The use of ultrasound to identify milk ejection in women - tips and pitfalls.

Geddes DT - Int Breastfeed J (2009)

Photograph of the right areola of a lactating woman prior to milk ejection. The milk ducts directly superior to the nipple are very superficial and can be seen as bulging under the skin.
© Copyright Policy - open-access
Related In: Results  -  Collection

License
Show All Figures
getmorefigures.php?uid=PMC2710318&req=5

Figure 1: Photograph of the right areola of a lactating woman prior to milk ejection. The milk ducts directly superior to the nipple are very superficial and can be seen as bulging under the skin.
Mentions: Lactocytes (secretory mammary epithelial cells) line the alveoli of the lactating breast and synthesize milk. In women, the greater portion of the milk is stored in the alveolar region until required by the suckling baby. Milk ejection is the process by which milk is forced into the larger ducts to become available for removal by either the infant or breast pump. Stimulation of the nipple causes the release of oxytocin from the posterior pituitary into the bloodstream. Oxytocin then binds to receptors on the myoepithelial cells that surround the milk-filled alveoli, causing them to contract and thereby forcing the milk into the milk ducts [6,7]. Milk ejection is a transient phenomenon lasting between 45 seconds and 3.5 minutes [8-10]. Oxytocin is therefore released in a pulsatile fashion with multiple ejections usually occurring during either a breastfeed or pumping session [9,10]. Milk ejection is critical for successful breastfeeding and continued milk synthesis [11], as little milk (approximately 2.7 mL; range 0 to 10.3 mL) can be removed prior to milk ejection [12]. Typical maternal sensations of milk ejection include tingling, pins and needles, pain or pressure in the breast and milk flow from the breast. Occasionally, the mother may experience systemic symptoms such as nausea, warmth or thirst [6,13]. These sensations are often strongest for the first milk ejection, waning for subsequent ejections during the breastfeed/pump. In the absence of sensations of milk ejection during breastfeeding the infant may change its sucking behaviour to a regular, more rhythmic pattern, whereas during pumping, milk jets may be observed. In addition, we have noticed that the areola region becomes more full and tense and this appears to be more marked in mothers with larger (> 4 mm) superficial ducts (Figures 1 and 2; Additional file 1). Methods for the detection of milk ejection have been developed, such as frequent sampling of maternal blood to detect oxytocin [9] and measurement of intra-ductal pressure by the cannulation of a milk duct through a nipple pore [14]. Detection of an increase in pressure is associated with the release of oxytocin and milk ejection. However both of these procedures are invasive and stressful. It is possible that the stress associated with the procedure itself may impair milk ejection by inhibiting the release of oxytocin, resulting in decreased milk yield [15]. In addition, measurement of intra-ductal pressure carries the added risk of the introduction of infection to the breast. Alternatively, ultrasound is a convenient, cost-effective method of confirming milk ejection during either breastfeeding or breast pumping [4], particularly if the infant/pump is removing very small quantities of milk.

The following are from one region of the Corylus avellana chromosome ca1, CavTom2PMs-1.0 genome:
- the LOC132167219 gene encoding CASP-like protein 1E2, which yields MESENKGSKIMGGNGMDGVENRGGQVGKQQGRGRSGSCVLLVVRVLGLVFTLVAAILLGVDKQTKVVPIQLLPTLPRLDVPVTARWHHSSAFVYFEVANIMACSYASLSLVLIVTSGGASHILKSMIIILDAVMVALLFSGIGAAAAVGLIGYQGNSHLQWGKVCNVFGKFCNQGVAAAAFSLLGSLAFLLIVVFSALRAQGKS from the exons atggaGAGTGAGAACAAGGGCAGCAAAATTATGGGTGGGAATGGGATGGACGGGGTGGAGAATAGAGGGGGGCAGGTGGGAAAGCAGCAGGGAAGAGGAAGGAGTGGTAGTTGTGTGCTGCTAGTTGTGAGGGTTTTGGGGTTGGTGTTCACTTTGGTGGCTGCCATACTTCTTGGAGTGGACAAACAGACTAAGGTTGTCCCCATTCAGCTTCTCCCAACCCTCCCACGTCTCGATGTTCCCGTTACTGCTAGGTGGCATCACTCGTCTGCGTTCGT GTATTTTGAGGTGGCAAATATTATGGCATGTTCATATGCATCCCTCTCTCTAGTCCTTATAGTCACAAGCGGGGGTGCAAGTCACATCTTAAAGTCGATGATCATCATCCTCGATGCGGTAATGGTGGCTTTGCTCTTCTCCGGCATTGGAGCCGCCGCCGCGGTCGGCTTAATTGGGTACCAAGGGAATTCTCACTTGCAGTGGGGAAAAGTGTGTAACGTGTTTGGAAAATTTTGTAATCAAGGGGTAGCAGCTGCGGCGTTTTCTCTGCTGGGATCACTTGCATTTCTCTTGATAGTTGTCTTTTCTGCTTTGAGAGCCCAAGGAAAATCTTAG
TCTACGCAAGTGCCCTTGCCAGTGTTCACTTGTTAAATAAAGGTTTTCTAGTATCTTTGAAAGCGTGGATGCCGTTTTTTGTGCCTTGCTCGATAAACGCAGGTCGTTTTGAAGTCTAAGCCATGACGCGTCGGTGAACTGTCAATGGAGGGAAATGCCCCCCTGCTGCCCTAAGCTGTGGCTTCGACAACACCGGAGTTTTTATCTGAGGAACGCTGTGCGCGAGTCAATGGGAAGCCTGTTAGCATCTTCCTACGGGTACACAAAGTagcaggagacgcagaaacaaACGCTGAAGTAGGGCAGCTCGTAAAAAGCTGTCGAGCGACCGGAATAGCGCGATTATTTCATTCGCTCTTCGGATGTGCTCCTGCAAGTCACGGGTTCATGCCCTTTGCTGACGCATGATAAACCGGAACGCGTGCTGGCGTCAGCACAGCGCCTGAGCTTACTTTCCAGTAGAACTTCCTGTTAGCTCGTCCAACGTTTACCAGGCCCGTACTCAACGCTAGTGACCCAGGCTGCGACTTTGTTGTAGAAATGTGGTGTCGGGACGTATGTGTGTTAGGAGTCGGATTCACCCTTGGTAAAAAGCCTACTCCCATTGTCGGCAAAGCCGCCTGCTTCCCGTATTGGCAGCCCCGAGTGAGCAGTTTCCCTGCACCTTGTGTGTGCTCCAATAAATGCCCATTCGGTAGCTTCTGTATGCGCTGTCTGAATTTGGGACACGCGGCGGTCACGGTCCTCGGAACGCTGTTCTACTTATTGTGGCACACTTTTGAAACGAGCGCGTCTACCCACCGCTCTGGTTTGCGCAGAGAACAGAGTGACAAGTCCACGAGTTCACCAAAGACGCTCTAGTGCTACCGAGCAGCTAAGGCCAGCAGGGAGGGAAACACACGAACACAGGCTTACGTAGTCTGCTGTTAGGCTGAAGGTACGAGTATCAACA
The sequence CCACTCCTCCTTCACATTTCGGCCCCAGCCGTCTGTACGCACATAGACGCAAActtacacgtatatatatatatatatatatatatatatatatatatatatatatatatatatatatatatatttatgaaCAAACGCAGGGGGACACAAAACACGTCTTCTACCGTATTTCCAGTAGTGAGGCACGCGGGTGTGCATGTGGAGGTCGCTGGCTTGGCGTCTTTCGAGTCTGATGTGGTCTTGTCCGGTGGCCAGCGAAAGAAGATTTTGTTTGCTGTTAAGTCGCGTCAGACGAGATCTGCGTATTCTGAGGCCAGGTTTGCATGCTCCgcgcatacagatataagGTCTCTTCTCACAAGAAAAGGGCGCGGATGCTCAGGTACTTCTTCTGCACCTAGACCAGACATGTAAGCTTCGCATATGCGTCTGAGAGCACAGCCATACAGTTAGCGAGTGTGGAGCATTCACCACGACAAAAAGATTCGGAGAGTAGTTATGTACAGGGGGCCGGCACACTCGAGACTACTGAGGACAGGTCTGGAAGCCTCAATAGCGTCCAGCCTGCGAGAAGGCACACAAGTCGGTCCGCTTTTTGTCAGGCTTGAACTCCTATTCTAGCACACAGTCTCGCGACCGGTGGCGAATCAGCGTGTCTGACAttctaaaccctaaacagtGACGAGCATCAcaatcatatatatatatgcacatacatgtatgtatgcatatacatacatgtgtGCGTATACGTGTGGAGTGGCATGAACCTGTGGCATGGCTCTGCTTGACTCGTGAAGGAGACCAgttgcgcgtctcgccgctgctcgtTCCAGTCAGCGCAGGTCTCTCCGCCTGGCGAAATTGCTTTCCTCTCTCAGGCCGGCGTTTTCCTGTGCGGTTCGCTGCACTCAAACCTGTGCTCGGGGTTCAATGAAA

Bottom Line: At milk ejection, the echogenic duct walls expand as milk flows forward towards the nipple.Milk flow appears as echogenic foci rapidly moving within the milk duct.This paper provides a detailed description of the ultrasound technique used for the detection and reviews nuances associated with the procedure.

View Article: PubMed Central - HTML - PubMed

Affiliation: M310, Biomedical, Biomolecular and Chemical Sciences, Faculty of Life and Physical Sciences, The University of Western Australia, Western Australia, Australia. donna.geddes@uwa.edu.au.

ABSTRACT
Diagnostic ultrasound imaging of the breast has been limited principally to the abnormal, non-lactating breast. Due to the rapid improvement of imaging technology, high-resolution ultrasound images can now be obtained of the lactating breast. Ultrasound scanning techniques, however, require modifications to accommodate the breast changes that occur in lactation. Furthermore, the function of the breast with regard to milk ejection can be assessed with ultrasound by identification of milk duct dilation and milk flow. At milk ejection, the echogenic duct walls expand as milk flows forward towards the nipple. Milk flow appears as echogenic foci rapidly moving within the milk duct. This paper provides a detailed description of the ultrasound technique used for the detection and reviews nuances associated with the procedure.

No MeSH data available.


Related in: MedlinePlus